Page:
The Buccaneers are coming off a season where three of their players (and their defense, believe it or not) were top-10 in their respective positions. Though the fifth-ranked quarterback Jameis Winston is gone, the Bucs added a Hall-of-Fame duo in Tom Brady and Rob Gronkowski to their roster of riches.
The receiving weapons in Tampa Bay are second to none. Chris Godwin and Mike Evans combined for 355 fantasy points last year. Gronkowski has top-three tight end potential, averaging 140 fantasy points per season over his career. Throw in O.J. Howard and Cameron Brate and the Bucs are loaded for bear.
Tom Brady's 263 fantasy points last season were his third-lowest total over the last 10 seasons. The lack of receiving talent likely had a lot to do with his sub-par fantasy performance, which is unlikely to be a problem in Tampa.
The dark horse on offense is running back Ronald Jones who is lined up to be the primary ball carrier for the Bucs this year. Though he's certain to get the lion's share of rushes, the big question is whether he will see the kind of pass targets that Brady gave running backs in New England.
Here is a ranking of the Bucs' top fantasy football players for 2020:
1. WR Chris Godwin
Had Godwin not missed the last two games of the season with a hamstring injury, he may well have been the top fantasy receiver of 2019. His 13.6 fantasy points per game were within striking distance of top receiver Michael Thomas and a full two points above the next best receiver, Detroit WR Kenny Golladay.
The key to Godwin's success was his efficiency. He was targeted 126 times, just 26th-most among wide receivers, but he averaged an absurd 11 yards per target and 15.5 yards per reception. He also tied Michael Thomas for third-most touchdown receptions with nine.
The reason Godwin outranks his teammates is Tom Brady's love of the slot position. In New England, Brady fed his slot receivers like Wes Welker and Julian Edelman, practically popularizing the position in the NFL. Godwin takes most of his snaps from the slot and should be Brady's new favorite target in Tampa.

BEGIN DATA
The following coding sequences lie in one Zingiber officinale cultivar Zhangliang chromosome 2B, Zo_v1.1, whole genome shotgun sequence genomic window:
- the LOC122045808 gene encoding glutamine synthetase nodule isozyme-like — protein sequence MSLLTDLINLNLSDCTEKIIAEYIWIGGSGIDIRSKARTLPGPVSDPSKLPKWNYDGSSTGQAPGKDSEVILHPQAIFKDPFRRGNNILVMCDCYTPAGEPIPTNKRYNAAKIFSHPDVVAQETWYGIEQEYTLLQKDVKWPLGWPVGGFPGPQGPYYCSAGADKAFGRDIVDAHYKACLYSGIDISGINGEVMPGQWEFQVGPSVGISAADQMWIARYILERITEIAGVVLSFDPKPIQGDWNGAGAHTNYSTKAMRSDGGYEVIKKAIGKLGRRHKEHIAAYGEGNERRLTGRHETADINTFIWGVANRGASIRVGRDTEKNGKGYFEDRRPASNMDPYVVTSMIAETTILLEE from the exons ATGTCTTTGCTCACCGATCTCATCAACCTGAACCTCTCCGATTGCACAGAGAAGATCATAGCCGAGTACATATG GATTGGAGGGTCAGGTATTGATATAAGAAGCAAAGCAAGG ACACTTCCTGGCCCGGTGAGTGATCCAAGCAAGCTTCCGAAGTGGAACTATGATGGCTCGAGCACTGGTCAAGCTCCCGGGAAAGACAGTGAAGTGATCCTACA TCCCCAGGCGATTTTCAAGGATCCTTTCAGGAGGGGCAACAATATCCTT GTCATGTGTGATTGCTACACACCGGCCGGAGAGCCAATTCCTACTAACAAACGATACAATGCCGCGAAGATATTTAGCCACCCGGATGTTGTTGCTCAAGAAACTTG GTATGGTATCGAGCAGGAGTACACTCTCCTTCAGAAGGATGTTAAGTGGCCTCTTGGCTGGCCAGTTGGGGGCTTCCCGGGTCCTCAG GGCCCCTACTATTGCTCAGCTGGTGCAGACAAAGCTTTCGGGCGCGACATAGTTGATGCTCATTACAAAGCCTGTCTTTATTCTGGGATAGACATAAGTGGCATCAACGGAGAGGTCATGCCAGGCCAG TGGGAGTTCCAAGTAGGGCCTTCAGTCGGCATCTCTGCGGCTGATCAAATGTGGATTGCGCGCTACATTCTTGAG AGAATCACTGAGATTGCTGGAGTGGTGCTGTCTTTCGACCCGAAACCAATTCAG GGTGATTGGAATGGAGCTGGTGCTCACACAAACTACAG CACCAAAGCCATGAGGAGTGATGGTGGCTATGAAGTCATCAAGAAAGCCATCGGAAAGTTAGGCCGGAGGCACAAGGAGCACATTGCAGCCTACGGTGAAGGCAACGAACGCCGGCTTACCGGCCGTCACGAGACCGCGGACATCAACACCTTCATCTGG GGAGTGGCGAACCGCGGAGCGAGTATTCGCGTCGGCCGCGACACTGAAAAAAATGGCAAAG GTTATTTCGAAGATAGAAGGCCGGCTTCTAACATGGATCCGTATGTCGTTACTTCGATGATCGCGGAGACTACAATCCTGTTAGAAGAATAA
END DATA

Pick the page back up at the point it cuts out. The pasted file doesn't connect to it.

2. QB Tom Brady
It's been a few years since Brady was a top-five fantasy quarterback. That should change in 2020.
Gone are the days when Brady's most reliable target was a running back. With Godwin, Evans and Gronkowski, Brady could very well eclipse 300 fantasy points for the first time since 2015.
While Brady is an exceptionally old quarterback, he's also just exceptional generally. With a new offense and upgraded weapons, Brady should be one of the best fantasy football passers this season.
3. WR Mike Evans
Though it could be argued that Mike Evans is not be the best player on Tampa Bay's offense, he is no doubt the most consistently excellent. Until last year, Evans has been the Bucs' top fantasy player, averaging 170 points per season since entering the league.
Evans has never once failed to hit 1000 receiving yards in a season, despite the up-and-down play at quarterback. He's the kind of security blanket that makes any quarterback better thus boosting his targets.
As probably the most physically gifted receiver Tom Brady has had since Randy Moss, Evans is going to see a lot of balls thrown his way. He may not see the same volume of targets he had with Jameis Winston, but the improved quality of quarterback play from Brady should keep his fantasy output on par.
4. TE Rob Gronkowski
Possibly the greatest tight end in NFL history, Rob Gronkowski retired last year following a decade of brutally physical play that took a toll on his health. After a year away from football, Gronkowski could reclaim his position as the best fantasy tight end of the last decade.
When healthy, there is no better fantasy option at tight end. In the seven seasons where he played at least 10 games, Gronkowski averaged 158 fantasy points, which would have made him the highest-scoring tight end in 2019.
The biggest question will be how healthy he can stay. Gronkowski has played a full 16-game season just once in his career and has gone on injured reserve three times. The fact that he left the NFL because of the state of his health should give fantasy owners some pause before drafting him early.
5. RB Ronald Jones II
The Bucs' running back is legitimate diamond in the rough in any kind of fantasy league this year. After an abysmal rookie year, Jones justifiably written off by fantasy owners, but a resurgent 2019 in which he averaged 8.5 points per game while splitting work with Peyton Barber has Jones primed to break out in 2020.